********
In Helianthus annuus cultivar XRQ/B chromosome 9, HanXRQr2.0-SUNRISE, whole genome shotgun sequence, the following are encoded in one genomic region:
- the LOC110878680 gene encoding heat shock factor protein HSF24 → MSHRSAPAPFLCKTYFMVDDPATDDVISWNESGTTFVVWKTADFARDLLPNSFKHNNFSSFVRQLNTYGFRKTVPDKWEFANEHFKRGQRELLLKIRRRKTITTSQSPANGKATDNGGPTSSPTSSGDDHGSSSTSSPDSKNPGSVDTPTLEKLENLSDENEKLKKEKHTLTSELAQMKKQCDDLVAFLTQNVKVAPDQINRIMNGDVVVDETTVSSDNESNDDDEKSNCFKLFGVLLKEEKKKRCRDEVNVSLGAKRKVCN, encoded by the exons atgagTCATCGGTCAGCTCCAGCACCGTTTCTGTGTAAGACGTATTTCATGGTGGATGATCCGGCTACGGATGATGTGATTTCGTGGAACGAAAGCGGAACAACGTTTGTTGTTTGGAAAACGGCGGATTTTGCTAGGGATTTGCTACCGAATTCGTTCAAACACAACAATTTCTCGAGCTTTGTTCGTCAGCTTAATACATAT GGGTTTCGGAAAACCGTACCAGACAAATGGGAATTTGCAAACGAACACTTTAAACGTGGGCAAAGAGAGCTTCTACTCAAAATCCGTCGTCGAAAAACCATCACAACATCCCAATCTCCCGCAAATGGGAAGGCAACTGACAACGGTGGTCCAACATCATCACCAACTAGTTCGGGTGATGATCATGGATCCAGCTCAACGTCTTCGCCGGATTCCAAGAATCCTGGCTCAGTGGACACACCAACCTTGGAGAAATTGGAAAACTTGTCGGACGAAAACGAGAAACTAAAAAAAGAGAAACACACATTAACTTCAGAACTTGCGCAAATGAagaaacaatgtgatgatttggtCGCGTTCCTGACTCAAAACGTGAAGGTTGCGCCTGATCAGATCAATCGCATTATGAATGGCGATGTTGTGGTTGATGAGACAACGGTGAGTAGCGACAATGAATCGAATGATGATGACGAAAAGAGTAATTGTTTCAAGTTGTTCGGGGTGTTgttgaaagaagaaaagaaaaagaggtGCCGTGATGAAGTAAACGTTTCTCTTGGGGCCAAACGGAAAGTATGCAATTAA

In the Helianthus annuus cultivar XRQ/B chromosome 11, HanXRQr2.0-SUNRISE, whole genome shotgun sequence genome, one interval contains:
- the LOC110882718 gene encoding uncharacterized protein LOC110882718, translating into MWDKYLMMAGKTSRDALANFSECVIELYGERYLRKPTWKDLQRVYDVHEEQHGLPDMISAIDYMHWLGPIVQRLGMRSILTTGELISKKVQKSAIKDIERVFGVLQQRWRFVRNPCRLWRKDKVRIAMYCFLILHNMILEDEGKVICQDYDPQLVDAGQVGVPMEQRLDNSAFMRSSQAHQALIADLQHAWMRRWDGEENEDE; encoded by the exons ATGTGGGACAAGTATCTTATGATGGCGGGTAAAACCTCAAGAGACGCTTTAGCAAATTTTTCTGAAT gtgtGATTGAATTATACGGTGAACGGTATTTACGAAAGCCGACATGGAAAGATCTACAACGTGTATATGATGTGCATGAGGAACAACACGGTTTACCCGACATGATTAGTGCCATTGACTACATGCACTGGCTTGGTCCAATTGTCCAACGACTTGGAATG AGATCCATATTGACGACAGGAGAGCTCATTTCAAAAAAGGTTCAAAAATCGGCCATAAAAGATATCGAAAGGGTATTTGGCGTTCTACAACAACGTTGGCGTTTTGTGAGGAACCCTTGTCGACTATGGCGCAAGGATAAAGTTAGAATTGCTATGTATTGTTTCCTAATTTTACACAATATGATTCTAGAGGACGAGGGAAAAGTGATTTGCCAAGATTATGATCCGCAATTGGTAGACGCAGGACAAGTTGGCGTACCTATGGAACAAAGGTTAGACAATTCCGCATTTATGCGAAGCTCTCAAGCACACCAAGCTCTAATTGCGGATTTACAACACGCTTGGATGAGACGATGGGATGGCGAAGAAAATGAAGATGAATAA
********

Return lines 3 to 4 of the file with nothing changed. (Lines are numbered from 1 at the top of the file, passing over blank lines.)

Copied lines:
In the Helianthus annuus cultivar XRQ/B chromosome 11, HanXRQr2.0-SUNRISE, whole genome shotgun sequence genome, one interval contains:
- the LOC110882718 gene encoding uncharacterized protein LOC110882718, translating into MWDKYLMMAGKTSRDALANFSECVIELYGERYLRKPTWKDLQRVYDVHEEQHGLPDMISAIDYMHWLGPIVQRLGMRSILTTGELISKKVQKSAIKDIERVFGVLQQRWRFVRNPCRLWRKDKVRIAMYCFLILHNMILEDEGKVICQDYDPQLVDAGQVGVPMEQRLDNSAFMRSSQAHQALIADLQHAWMRRWDGEENEDE; encoded by the exons ATGTGGGACAAGTATCTTATGATGGCGGGTAAAACCTCAAGAGACGCTTTAGCAAATTTTTCTGAAT gtgtGATTGAATTATACGGTGAACGGTATTTACGAAAGCCGACATGGAAAGATCTACAACGTGTATATGATGTGCATGAGGAACAACACGGTTTACCCGACATGATTAGTGCCATTGACTACATGCACTGGCTTGGTCCAATTGTCCAACGACTTGGAATG AGATCCATATTGACGACAGGAGAGCTCATTTCAAAAAAGGTTCAAAAATCGGCCATAAAAGATATCGAAAGGGTATTTGGCGTTCTACAACAACGTTGGCGTTTTGTGAGGAACCCTTGTCGACTATGGCGCAAGGATAAAGTTAGAATTGCTATGTATTGTTTCCTAATTTTACACAATATGATTCTAGAGGACGAGGGAAAAGTGATTTGCCAAGATTATGATCCGCAATTGGTAGACGCAGGACAAGTTGGCGTACCTATGGAACAAAGGTTAGACAATTCCGCATTTATGCGAAGCTCTCAAGCACACCAAGCTCTAATTGCGGATTTACAACACGCTTGGATGAGACGATGGGATGGCGAAGAAAATGAAGATGAATAA